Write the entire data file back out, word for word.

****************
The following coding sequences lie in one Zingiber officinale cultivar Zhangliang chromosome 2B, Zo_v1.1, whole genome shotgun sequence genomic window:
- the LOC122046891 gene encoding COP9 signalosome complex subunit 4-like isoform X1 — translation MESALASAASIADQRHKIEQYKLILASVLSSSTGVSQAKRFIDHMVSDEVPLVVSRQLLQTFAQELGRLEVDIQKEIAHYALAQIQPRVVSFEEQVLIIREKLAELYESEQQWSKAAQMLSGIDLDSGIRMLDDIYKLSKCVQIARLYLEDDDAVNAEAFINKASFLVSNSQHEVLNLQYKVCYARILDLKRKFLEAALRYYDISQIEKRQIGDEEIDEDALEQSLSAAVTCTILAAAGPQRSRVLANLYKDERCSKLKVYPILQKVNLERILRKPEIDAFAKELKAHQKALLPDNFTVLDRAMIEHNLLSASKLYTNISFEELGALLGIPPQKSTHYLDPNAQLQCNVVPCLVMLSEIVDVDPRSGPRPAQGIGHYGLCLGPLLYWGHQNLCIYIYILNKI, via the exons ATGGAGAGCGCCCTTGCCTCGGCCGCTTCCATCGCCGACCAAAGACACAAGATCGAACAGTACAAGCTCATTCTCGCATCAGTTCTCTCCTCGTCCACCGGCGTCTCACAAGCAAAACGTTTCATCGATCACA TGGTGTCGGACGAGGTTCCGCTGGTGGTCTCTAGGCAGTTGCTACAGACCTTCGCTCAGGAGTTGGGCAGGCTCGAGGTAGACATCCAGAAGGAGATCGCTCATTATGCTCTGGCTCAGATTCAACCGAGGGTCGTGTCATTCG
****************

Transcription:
The following coding sequences lie in one Zingiber officinale cultivar Zhangliang chromosome 2B, Zo_v1.1, whole genome shotgun sequence genomic window:
- the LOC122046891 gene encoding COP9 signalosome complex subunit 4-like isoform X1 — translation MESALASAASIADQRHKIEQYKLILASVLSSSTGVSQAKRFIDHMVSDEVPLVVSRQLLQTFAQELGRLEVDIQKEIAHYALAQIQPRVVSFEEQVLIIREKLAELYESEQQWSKAAQMLSGIDLDSGIRMLDDIYKLSKCVQIARLYLEDDDAVNAEAFINKASFLVSNSQHEVLNLQYKVCYARILDLKRKFLEAALRYYDISQIEKRQIGDEEIDEDALEQSLSAAVTCTILAAAGPQRSRVLANLYKDERCSKLKVYPILQKVNLERILRKPEIDAFAKELKAHQKALLPDNFTVLDRAMIEHNLLSASKLYTNISFEELGALLGIPPQKSTHYLDPNAQLQCNVVPCLVMLSEIVDVDPRSGPRPAQGIGHYGLCLGPLLYWGHQNLCIYIYILNKI, via the exons ATGGAGAGCGCCCTTGCCTCGGCCGCTTCCATCGCCGACCAAAGACACAAGATCGAACAGTACAAGCTCATTCTCGCATCAGTTCTCTCCTCGTCCACCGGCGTCTCACAAGCAAAACGTTTCATCGATCACA TGGTGTCGGACGAGGTTCCGCTGGTGGTCTCTAGGCAGTTGCTACAGACCTTCGCTCAGGAGTTGGGCAGGCTCGAGGTAGACATCCAGAAGGAGATCGCTCATTATGCTCTGGCTCAGATTCAACCGAGGGTCGTGTCATTCG